"One of the big things that we focus on is recirculation," Lee says. "So not only how many pageviews are you consuming when you come on site, but which areas of the site are you engaged in. Is it hard news—US/China trade war kind of stuff? Or is it kind of softer celebrity-type news? How long are you spending on site? How long are you spending on page?"

The attribution report is "mammoth", Lee says. Mindful that data can be made to support any narrative that you want, whereas finding the most effective actions remains tricky, the Post has formed a cross-departmental team under what it calls the Rosetta project. Rosetta has squads devoted to optimising top-of-funnel acquisition, mid-funnel retention and engagement, and finally conversion.

"In theory, if the top of the funnel, around acquisition, is focused purely on 'How do I just make sure that the great content I'm creating is seen by the most number of people?', and then the squad underneath that is focusing on 'How can we make sure that once those people are in, that they're looking at two articles rather than one?', then it all kind of ladders down to make sure that the revenue piece will take care of itself," Lee says.

The team has built up six different personas based on different behaviours, including the type of content consumed, the time spent on site and actions such as creating a free account or signing up for newsletters. "So we have everything from a kind of flyby cohort, who may read one or two articles each month, and they're probably seeing something very specific, all the way to our loyal and engaged readers, who are reading five, six or seven articles in a single session," he says.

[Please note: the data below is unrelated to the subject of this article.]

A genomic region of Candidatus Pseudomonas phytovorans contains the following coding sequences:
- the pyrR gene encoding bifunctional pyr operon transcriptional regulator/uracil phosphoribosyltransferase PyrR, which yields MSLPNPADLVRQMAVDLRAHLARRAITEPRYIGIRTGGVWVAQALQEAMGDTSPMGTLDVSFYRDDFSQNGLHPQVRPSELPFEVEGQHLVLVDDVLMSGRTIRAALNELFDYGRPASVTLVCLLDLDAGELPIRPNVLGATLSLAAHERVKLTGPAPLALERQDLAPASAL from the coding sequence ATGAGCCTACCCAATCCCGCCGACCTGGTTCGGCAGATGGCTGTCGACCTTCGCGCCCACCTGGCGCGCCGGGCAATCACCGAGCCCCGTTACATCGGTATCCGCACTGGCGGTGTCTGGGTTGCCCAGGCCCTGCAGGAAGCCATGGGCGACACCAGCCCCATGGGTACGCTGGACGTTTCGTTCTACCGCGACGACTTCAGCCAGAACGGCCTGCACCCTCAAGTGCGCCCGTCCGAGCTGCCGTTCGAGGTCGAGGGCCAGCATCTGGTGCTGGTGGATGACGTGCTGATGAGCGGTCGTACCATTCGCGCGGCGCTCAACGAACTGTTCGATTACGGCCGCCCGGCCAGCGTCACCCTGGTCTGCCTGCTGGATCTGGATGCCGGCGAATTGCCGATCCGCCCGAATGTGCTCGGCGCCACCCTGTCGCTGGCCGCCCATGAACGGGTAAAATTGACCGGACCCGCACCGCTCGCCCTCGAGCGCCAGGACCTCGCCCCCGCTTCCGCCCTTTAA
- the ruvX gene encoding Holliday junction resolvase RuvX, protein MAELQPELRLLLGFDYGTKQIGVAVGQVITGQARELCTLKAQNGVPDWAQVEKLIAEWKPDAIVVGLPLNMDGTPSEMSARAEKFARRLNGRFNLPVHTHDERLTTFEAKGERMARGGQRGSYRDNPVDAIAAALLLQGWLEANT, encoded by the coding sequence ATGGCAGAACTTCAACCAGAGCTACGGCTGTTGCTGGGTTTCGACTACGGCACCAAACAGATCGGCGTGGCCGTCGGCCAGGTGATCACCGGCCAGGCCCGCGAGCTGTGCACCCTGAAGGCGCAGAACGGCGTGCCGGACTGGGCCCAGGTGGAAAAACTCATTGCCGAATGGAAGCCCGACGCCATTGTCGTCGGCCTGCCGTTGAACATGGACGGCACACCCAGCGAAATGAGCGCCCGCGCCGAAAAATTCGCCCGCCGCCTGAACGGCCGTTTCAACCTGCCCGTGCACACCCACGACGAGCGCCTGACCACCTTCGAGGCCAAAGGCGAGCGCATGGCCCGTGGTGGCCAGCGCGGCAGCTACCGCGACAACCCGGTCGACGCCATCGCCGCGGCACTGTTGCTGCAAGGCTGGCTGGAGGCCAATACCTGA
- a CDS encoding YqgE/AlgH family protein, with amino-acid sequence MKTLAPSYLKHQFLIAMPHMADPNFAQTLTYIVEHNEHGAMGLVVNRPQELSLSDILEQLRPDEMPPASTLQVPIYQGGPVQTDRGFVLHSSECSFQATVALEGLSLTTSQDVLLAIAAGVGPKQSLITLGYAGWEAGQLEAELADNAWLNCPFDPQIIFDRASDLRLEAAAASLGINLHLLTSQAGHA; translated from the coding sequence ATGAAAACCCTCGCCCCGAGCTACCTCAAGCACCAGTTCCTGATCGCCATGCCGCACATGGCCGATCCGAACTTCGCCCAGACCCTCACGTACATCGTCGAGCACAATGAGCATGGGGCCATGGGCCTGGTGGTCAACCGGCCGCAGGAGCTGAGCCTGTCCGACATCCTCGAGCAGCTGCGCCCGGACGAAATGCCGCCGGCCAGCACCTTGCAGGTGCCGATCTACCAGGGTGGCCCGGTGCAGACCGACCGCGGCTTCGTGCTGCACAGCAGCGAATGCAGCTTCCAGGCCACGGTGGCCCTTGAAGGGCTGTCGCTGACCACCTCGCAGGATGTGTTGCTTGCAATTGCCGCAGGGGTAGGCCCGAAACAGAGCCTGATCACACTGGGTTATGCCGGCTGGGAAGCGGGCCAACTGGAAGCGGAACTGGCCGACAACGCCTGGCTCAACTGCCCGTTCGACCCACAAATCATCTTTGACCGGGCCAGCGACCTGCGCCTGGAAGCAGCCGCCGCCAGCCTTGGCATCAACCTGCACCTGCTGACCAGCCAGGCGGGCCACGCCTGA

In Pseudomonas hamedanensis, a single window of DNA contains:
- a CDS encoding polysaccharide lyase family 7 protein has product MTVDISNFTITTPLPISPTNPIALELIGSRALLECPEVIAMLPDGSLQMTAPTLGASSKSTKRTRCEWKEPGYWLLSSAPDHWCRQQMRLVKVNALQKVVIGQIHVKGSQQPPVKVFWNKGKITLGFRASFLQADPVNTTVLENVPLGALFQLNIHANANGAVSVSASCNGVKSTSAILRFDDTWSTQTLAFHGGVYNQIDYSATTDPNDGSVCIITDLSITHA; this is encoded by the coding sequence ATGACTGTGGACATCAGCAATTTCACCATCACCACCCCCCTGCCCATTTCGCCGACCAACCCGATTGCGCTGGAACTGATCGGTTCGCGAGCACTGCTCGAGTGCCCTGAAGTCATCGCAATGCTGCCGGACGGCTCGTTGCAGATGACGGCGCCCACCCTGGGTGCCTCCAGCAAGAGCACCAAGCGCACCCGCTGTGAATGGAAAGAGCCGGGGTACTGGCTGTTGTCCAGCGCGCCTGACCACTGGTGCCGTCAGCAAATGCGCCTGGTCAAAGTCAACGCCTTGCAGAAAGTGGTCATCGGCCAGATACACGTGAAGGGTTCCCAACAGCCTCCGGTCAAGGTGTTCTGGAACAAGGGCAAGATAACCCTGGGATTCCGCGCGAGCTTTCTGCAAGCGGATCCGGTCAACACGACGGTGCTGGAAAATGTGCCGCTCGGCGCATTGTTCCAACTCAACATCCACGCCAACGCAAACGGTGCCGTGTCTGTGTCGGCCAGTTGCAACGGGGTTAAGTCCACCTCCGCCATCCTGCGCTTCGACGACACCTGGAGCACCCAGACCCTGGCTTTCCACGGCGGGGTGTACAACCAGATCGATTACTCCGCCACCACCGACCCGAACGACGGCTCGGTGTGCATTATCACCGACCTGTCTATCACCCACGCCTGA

SCMP's internal first-party data platform, Lighthouse, launched this past summer, plays a key role in the effort to understand the audience. In addition, the data team has built a propensity model so that marketing efforts can be extended to 'lookalike' consumers via third-party data sets, Lee adds.

For now, the focus is on using Hong Kong and Southeast Asia as a test bed. But Lee expects the lessons learned to extend to SCMP's bid for global readers as well. "Test, learn, iterate very quickly, and then move on to the rest of the world," he says.


Adrian Lee, SVP, Audience Growth
Wayne Knowles, Creative Director
Irene Yuen, Marketing Director, Brand & Content
Jenny Tse, Senior Manager, Brand Marketing
Michala Sabnani, Branded Content Director, Morning Studio
Nick Jones, Senior Video Producer, Morning Studio
Trishna Mahtani, Associate Video Producer, Morning Studio
Maciej Slomczynski, Lead Art Director, Morning Studio

Campaign Asia